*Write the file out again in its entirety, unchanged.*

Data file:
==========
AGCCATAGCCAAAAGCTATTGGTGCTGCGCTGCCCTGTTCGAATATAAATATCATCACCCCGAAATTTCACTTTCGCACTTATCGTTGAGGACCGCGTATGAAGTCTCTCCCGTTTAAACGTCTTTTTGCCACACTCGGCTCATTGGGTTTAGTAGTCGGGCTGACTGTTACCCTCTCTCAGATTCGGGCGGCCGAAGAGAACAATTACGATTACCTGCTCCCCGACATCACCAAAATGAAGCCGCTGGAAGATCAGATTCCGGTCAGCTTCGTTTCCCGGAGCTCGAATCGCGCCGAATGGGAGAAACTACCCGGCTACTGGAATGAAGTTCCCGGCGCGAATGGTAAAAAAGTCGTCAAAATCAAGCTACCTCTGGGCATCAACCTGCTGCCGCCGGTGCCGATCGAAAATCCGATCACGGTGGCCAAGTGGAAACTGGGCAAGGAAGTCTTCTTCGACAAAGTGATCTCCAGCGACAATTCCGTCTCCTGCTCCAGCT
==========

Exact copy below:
AGCCATAGCCAAAAGCTATTGGTGCTGCGCTGCCCTGTTCGAATATAAATATCATCACCCCGAAATTTCACTTTCGCACTTATCGTTGAGGACCGCGTATGAAGTCTCTCCCGTTTAAACGTCTTTTTGCCACACTCGGCTCATTGGGTTTAGTAGTCGGGCTGACTGTTACCCTCTCTCAGATTCGGGCGGCCGAAGAGAACAATTACGATTACCTGCTCCCCGACATCACCAAAATGAAGCCGCTGGAAGATCAGATTCCGGTCAGCTTCGTTTCCCGGAGCTCGAATCGCGCCGAATGGGAGAAACTACCCGGCTACTGGAATGAAGTTCCCGGCGCGAATGGTAAAAAAGTCGTCAAAATCAAGCTACCTCTGGGCATCAACCTGCTGCCGCCGGTGCCGATCGAAAATCCGATCACGGTGGCCAAGTGGAAACTGGGCAAGGAAGTCTTCTTCGACAAAGTGATCTCCAGCGACAATTCCGTCTCCTGCTCCAGCT